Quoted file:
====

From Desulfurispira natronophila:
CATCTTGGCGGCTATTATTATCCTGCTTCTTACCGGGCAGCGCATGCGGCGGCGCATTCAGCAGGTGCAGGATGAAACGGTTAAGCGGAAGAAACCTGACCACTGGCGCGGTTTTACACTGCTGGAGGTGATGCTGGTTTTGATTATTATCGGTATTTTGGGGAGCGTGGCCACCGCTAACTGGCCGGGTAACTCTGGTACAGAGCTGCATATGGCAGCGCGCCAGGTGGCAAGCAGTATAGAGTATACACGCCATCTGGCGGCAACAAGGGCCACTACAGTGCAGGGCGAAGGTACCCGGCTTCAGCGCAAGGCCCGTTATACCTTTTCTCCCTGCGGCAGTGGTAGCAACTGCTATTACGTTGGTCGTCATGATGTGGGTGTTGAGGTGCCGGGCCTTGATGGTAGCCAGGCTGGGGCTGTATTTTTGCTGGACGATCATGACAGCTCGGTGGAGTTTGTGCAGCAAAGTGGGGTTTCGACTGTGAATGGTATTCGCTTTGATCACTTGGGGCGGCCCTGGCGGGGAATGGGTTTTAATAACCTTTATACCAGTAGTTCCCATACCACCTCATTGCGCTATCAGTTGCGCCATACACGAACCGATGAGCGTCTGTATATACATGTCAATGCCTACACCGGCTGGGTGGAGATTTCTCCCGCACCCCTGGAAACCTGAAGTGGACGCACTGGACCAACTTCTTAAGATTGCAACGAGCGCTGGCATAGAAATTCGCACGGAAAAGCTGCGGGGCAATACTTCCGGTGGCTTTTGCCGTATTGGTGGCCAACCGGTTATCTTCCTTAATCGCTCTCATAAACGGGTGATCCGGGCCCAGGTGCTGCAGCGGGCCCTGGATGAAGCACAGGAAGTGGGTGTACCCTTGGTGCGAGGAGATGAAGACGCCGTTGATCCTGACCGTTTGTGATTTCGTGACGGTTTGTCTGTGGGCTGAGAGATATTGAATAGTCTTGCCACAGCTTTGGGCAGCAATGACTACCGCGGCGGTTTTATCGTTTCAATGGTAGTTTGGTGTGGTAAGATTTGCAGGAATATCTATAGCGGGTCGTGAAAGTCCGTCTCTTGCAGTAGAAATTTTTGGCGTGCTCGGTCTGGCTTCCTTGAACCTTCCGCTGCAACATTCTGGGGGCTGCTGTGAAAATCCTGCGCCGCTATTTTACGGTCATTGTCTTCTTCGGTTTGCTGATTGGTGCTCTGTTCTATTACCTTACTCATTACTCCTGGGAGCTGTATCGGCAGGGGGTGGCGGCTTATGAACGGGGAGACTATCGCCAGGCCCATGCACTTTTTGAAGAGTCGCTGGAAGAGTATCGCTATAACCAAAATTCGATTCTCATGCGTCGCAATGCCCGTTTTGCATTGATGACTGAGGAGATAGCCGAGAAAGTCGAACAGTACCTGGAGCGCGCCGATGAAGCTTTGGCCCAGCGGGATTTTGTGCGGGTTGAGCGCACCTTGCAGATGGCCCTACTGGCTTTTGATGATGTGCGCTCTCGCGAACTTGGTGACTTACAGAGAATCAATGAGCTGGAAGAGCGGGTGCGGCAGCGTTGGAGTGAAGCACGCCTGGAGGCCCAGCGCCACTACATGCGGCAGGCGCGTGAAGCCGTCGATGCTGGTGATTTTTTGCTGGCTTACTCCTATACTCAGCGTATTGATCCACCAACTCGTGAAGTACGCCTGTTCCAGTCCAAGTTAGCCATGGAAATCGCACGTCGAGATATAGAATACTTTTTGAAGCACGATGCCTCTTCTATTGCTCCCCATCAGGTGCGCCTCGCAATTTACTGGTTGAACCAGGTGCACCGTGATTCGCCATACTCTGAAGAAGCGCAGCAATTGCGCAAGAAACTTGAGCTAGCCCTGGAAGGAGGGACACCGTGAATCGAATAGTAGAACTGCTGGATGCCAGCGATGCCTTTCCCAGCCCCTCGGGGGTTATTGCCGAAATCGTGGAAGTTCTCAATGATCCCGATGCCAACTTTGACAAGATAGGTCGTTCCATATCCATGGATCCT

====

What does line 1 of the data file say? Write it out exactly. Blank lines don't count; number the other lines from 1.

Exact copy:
From Desulfurispira natronophila: